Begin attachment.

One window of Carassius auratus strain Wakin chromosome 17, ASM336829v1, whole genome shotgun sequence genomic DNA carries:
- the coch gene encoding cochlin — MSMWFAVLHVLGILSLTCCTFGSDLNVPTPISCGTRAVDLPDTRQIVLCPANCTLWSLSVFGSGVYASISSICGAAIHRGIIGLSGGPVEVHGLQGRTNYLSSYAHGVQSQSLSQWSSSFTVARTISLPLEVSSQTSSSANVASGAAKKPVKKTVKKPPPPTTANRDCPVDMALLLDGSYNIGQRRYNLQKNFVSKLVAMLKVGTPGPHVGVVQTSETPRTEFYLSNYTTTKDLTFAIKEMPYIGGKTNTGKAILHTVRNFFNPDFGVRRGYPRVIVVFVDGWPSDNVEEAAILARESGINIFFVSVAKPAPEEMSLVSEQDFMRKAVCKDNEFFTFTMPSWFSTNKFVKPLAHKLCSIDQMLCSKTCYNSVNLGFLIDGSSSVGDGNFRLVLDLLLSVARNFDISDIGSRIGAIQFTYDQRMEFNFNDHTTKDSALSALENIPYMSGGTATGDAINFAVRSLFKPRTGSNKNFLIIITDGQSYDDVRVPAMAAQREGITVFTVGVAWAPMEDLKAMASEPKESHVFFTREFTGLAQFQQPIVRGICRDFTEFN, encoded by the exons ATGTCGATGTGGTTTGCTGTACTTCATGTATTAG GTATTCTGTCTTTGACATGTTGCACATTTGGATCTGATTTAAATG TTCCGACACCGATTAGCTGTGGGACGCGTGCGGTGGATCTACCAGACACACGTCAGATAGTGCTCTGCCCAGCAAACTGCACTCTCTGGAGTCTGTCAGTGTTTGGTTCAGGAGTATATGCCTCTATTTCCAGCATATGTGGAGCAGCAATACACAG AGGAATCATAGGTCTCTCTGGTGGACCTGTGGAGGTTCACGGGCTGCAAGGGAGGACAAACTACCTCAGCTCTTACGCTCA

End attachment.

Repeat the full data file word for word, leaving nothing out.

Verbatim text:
One window of Carassius auratus strain Wakin chromosome 17, ASM336829v1, whole genome shotgun sequence genomic DNA carries:
- the coch gene encoding cochlin — MSMWFAVLHVLGILSLTCCTFGSDLNVPTPISCGTRAVDLPDTRQIVLCPANCTLWSLSVFGSGVYASISSICGAAIHRGIIGLSGGPVEVHGLQGRTNYLSSYAHGVQSQSLSQWSSSFTVARTISLPLEVSSQTSSSANVASGAAKKPVKKTVKKPPPPTTANRDCPVDMALLLDGSYNIGQRRYNLQKNFVSKLVAMLKVGTPGPHVGVVQTSETPRTEFYLSNYTTTKDLTFAIKEMPYIGGKTNTGKAILHTVRNFFNPDFGVRRGYPRVIVVFVDGWPSDNVEEAAILARESGINIFFVSVAKPAPEEMSLVSEQDFMRKAVCKDNEFFTFTMPSWFSTNKFVKPLAHKLCSIDQMLCSKTCYNSVNLGFLIDGSSSVGDGNFRLVLDLLLSVARNFDISDIGSRIGAIQFTYDQRMEFNFNDHTTKDSALSALENIPYMSGGTATGDAINFAVRSLFKPRTGSNKNFLIIITDGQSYDDVRVPAMAAQREGITVFTVGVAWAPMEDLKAMASEPKESHVFFTREFTGLAQFQQPIVRGICRDFTEFN, encoded by the exons ATGTCGATGTGGTTTGCTGTACTTCATGTATTAG GTATTCTGTCTTTGACATGTTGCACATTTGGATCTGATTTAAATG TTCCGACACCGATTAGCTGTGGGACGCGTGCGGTGGATCTACCAGACACACGTCAGATAGTGCTCTGCCCAGCAAACTGCACTCTCTGGAGTCTGTCAGTGTTTGGTTCAGGAGTATATGCCTCTATTTCCAGCATATGTGGAGCAGCAATACACAG AGGAATCATAGGTCTCTCTGGTGGACCTGTGGAGGTTCACGGGCTGCAAGGGAGGACAAACTACCTCAGCTCTTACGCTCA